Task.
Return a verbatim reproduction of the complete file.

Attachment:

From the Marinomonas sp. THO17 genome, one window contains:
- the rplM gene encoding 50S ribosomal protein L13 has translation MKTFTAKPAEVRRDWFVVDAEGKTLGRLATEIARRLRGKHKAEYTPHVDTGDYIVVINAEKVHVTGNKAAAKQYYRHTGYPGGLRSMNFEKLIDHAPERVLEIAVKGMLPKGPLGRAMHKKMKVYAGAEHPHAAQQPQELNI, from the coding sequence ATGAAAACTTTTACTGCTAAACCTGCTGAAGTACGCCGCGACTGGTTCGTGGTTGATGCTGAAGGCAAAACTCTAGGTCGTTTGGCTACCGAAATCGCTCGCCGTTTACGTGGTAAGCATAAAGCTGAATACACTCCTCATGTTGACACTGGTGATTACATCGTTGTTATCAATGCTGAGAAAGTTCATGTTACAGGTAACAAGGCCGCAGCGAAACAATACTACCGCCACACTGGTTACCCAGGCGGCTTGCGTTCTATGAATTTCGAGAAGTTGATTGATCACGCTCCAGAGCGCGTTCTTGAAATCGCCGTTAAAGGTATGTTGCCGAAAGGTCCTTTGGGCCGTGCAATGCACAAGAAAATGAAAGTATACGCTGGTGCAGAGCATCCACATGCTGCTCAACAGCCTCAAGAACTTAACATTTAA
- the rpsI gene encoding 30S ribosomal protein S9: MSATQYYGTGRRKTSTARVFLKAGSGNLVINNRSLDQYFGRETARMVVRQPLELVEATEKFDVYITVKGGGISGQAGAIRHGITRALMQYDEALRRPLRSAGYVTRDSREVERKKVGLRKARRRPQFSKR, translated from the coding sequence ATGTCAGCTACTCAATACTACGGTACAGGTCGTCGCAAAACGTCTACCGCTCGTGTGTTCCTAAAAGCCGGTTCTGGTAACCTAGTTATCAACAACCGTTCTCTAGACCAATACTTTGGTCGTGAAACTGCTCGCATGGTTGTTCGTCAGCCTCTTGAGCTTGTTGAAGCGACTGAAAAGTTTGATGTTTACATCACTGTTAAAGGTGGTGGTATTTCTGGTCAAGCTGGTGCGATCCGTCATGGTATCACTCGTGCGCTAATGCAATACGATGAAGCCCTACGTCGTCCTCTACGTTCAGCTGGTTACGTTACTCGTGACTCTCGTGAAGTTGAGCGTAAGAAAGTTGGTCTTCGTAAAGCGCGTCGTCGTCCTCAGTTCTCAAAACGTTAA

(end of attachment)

From the Marinomonas sp. THO17 genome, one window contains:
- the rplM gene encoding 50S ribosomal protein L13 has translation MKTFTAKPAEVRRDWFVVDAEGKTLGRLATEIARRLRGKHKAEYTPHVDTGDYIVVINAEKVHVTGNKAAAKQYYRHTGYPGGLRSMNFEKLIDHAPERVLEIAVKGMLPKGPLGRAMHKKMKVYAGAEHPHAAQQPQELNI, from the coding sequence ATGAAAACTTTTACTGCTAAACCTGCTGAAGTACGCCGCGACTGGTTCGTGGTTGATGCTGAAGGCAAAACTCTAGGTCGTTTGGCTACCGAAATCGCTCGCCGTTTACGTGGTAAGCATAAAGCTGAATACACTCCTCATGTTGACACTGGTGATTACATCGTTGTTATCAATGCTGAGAAAGTTCATGTTACAGGTAACAAGGCCGCAGCGAAACAATACTACCGCCACACTGGTTACCCAGGCGGCTTGCGTTCTATGAATTTCGAGAAGTTGATTGATCACGCTCCAGAGCGCGTTCTTGAAATCGCCGTTAAAGGTATGTTGCCGAAAGGTCCTTTGGGCCGTGCAATGCACAAGAAAATGAAAGTATACGCTGGTGCAGAGCATCCACATGCTGCTCAACAGCCTCAAGAACTTAACATTTAA
- the rpsI gene encoding 30S ribosomal protein S9: MSATQYYGTGRRKTSTARVFLKAGSGNLVINNRSLDQYFGRETARMVVRQPLELVEATEKFDVYITVKGGGISGQAGAIRHGITRALMQYDEALRRPLRSAGYVTRDSREVERKKVGLRKARRRPQFSKR, translated from the coding sequence ATGTCAGCTACTCAATACTACGGTACAGGTCGTCGCAAAACGTCTACCGCTCGTGTGTTCCTAAAAGCCGGTTCTGGTAACCTAGTTATCAACAACCGTTCTCTAGACCAATACTTTGGTCGTGAAACTGCTCGCATGGTTGTTCGTCAGCCTCTTGAGCTTGTTGAAGCGACTGAAAAGTTTGATGTTTACATCACTGTTAAAGGTGGTGGTATTTCTGGTCAAGCTGGTGCGATCCGTCATGGTATCACTCGTGCGCTAATGCAATACGATGAAGCCCTACGTCGTCCTCTACGTTCAGCTGGTTACGTTACTCGTGACTCTCGTGAAGTTGAGCGTAAGAAAGTTGGTCTTCGTAAAGCGCGTCGTCGTCCTCAGTTCTCAAAACGTTAA